In their petition, as amended, appellees sued appellant for negligence, breach of fiduciary duty, outrage, breach of privacy rights, fraud, and breach of contract. Specifically, as to their negligence claim, appellees alleged that appellant “negligently . . . manipulated the emotions of [appellees] in order to gain control over [appellees] and abused and mishandled the transference phenomenon that arose out of their professional relationship”; that appellant “negligently and carelessly failed to treat, or improperly treated[,] [appellees], individuals suffering from psychological problems”; that appellant “negligently and carelessly entered into improper and unprofessional dual relationships with [Mr. and Mrs. Perez] during the period of therapy”; that “[d]uring the course of [appellees’] therapy, [appellant] negligently conducted or handled the termination of the professional therapeutic relationship with [appellees], ultimately terminated that relationship improperly, and/or failed to assist in obtaining other professional treatment in accordance with accepted therapeutic procedure or practice”; that appellant “negligently undertook to treat [appellees], patients or clients who, under these circumstances, had psychological problems which were beyond [appellant’s] competency to treat”; that appellant “negligently failed to refer [appellees] to another more competent professional person for proper treatment”; that appellant “negligently maintained or negligently failed to maintain appropriate professional boundaries in the parties’ professional relationship.” (Emphasis added.)

          As to their remaining claims, stated generally, appellees alleged that appellant breached her duty of trust; that her conduct was extreme and outrageous, and caused appellees extreme emotional distress; that she fraudulently represented that she was competent to treat appellees; and that she failed to perform the contract for professional services and charged excessive fees.

          The underlying nature of these claims is that appellant “improperly treated,” or “failed to treat,” appellees’ psychological disorders; that she was not competent “to treat” appellees’; and that she failed to refer appellees to “other professional treatment in accordance with accepted therapeutic procedure or practice.” Hence, appellees’ claims concern “treatment, lack of treatment, or other claimed departure from accepted standards of . . . health care.” See Tex. Civ. Prac. & Rem. Code § 74.001(a)(13) (Vernon 2005).           

          In addition, at the heart of the services that an LPC provides is the assessment, evaluation, and treatment of mental health disorders. See Tex. Occ. Code Ann. § 503.003(a) (Vernon 2004); see also Diversicare Gen. Partners, Inc. v. Rubio, 185 S.W.3d 842, 849–50 (Tex. 2005) (considering essence of services at issue). LPCs make judgments about the care and treatment of an individual patient based on the care that a patient requires. See Rubio, 185 S.W.3d at 850. The essence of appellees’ claims are that they were injured by appellant’s lapses in professional judgment. Id. at 851. Hence, the treatment of appellees’ mental health was inseparable from the health care and services provided to them by appellant. Id. at 849.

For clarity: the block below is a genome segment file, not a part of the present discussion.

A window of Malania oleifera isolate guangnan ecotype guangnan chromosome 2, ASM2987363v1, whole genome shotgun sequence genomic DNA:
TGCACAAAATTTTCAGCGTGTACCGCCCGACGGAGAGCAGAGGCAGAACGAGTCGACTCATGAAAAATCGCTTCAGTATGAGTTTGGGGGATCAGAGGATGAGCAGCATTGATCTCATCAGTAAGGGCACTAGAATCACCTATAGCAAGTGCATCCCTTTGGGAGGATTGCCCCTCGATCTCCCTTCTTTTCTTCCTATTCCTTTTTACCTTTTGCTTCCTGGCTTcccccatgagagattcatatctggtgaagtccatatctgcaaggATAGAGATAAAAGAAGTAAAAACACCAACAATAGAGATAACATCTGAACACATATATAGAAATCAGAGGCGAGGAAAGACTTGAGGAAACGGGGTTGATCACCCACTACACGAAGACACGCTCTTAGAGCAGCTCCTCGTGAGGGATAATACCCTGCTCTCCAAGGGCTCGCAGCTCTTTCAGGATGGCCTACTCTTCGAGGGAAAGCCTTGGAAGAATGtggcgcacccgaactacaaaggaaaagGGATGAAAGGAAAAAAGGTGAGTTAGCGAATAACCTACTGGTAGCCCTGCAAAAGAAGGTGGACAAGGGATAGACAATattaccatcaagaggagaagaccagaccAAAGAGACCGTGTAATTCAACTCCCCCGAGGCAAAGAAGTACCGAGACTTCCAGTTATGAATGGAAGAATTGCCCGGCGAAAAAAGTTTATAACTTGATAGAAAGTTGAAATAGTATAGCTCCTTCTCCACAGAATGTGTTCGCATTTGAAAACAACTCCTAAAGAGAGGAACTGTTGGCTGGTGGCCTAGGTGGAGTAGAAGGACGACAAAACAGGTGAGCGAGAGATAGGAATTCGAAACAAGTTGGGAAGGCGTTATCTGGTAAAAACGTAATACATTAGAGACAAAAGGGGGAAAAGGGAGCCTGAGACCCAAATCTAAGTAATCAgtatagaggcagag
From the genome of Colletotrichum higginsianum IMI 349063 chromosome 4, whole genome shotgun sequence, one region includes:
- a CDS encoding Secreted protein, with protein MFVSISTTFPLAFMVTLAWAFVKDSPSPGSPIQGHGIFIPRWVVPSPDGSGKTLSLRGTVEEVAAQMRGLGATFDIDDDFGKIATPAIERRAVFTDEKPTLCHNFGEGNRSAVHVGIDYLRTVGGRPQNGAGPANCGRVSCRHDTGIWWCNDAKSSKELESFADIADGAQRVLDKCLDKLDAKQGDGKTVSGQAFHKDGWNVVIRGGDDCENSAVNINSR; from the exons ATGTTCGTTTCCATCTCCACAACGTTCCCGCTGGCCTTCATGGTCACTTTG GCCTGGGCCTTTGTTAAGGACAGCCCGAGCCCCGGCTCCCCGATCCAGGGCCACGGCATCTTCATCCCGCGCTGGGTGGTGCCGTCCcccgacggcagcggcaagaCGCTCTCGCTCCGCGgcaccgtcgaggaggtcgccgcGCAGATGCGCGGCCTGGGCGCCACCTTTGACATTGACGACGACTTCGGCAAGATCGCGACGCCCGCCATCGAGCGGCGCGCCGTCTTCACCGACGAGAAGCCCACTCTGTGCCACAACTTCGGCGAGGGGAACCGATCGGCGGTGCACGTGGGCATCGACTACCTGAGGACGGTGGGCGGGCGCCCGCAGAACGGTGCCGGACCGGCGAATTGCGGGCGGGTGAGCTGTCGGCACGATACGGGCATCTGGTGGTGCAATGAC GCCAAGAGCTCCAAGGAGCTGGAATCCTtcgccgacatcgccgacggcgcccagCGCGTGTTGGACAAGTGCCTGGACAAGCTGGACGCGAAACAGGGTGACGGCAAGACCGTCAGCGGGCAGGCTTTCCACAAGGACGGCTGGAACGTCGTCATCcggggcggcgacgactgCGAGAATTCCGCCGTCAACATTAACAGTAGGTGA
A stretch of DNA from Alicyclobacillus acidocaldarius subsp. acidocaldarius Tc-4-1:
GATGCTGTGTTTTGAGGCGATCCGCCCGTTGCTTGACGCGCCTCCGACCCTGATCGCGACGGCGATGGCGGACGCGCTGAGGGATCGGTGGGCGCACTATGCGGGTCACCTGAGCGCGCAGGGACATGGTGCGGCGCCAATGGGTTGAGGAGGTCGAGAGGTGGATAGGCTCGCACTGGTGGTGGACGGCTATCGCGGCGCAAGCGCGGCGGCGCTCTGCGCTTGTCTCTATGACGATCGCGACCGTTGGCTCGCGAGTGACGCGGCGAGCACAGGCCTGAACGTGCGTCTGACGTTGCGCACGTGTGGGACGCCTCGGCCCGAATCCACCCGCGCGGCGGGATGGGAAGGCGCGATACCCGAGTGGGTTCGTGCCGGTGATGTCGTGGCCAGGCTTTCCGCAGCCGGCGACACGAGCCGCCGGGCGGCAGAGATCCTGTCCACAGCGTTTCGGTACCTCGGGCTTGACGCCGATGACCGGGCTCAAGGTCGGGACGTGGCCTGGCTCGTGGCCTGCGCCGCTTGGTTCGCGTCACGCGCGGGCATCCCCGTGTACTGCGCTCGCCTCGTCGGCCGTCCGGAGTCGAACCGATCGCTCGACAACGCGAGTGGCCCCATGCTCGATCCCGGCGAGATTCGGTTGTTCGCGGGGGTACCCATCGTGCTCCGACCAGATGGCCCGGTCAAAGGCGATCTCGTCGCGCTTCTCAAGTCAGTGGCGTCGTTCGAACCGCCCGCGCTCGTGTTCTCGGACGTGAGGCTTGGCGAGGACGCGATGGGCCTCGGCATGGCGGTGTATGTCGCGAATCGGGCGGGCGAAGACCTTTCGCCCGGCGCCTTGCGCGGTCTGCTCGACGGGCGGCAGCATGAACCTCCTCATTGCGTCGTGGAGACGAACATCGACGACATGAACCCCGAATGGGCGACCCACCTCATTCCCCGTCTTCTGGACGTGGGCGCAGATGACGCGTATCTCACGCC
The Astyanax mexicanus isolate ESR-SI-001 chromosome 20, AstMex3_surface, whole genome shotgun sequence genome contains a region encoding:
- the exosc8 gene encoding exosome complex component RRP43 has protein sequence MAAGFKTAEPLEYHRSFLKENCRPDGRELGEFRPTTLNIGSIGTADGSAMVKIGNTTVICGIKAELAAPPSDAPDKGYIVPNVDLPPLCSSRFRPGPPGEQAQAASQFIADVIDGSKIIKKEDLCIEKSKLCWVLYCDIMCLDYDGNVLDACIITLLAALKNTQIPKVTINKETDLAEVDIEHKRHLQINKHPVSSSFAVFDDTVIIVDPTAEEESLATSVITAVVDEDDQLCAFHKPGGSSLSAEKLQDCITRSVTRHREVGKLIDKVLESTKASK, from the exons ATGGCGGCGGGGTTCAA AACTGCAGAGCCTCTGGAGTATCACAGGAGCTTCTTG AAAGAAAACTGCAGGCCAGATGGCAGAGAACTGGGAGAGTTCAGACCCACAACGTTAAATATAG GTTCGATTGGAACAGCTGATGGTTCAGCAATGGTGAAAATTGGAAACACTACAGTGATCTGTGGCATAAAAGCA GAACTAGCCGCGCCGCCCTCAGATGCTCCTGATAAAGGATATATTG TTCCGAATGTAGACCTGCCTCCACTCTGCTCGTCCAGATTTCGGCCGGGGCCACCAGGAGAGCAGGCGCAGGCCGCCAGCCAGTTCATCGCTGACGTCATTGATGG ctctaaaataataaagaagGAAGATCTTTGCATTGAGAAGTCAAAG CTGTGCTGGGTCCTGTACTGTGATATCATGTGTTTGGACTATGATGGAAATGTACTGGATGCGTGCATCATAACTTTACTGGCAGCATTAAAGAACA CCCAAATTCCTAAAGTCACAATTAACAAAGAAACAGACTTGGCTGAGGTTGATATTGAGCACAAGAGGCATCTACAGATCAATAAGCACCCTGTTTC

Further, an important factor in determining whether a claim is a health care liability claim is whether expert testimony from a health care provider would be necessary to establish the claim. Rubio, 185 S.W.3d at 848. Expert testimony is necessary to establish the standard of care when the act of negligence alleged is of such nature as to not be within the experience of laymen. See Rose, 156 S.W.3d at 544.

          Here, whether appellant acted within the standard of care of an LPC in treating the specific mental health disorders presented by appellees is not within the experience of laypersons; including, whether appellant “mishandled the transference phenomenon that arose out of [her] professional relationship” with appellees. Similarly, whether the emotional injuries of which appellees complain in their suit were proximately caused by appellant’s breach of the standard of care, if any, is not within the experience of laypersons. Further, as to appellees’ breach of contract claim, Footnote the scope and duration of care required to treat appellees’ respective conditions and the reasonableness and necessity of the fees for that treatment is not going to be within the experience of laypersons.

 

          We conclude that appellees’ claims are health care liability claims because the acts or omissions complained of amount to a claimed departure from accepted standards of health care. See Tex. Civ. Prac. & Rem. Code § 74.001(a)(13) (Vernon 2005). As such, appellees’ suit is subject to the requirements of Chapter 74. Appellants filed suit on April 5, 2007. Pursuant to section 74.351, appellants were required to file an expert report by August 3, 2007. Footnote Appellants do not dispute that they did not file an expert report. When the claimant fails to timely comply, the trial court is required, on the motion of the affected health care provider, to dismiss the suit. Tex. Civ. Prac. & Rem. Code Ann. § 74.351(b) (Vernon Supp. 2008). We hold that the trial court erred by denying appellant’s motion to dismiss appellees’ suit.

Conclusion

          We reverse the judgment of the trial court and remand for rendition of judgment dismissing appellees’ claims with prejudice and assessing attorney’s fees.

 



                                                             Laura Carter Higley

                                                             Justice


Panel consists of Chief Justice Radack and Justices Nuchia and Higley.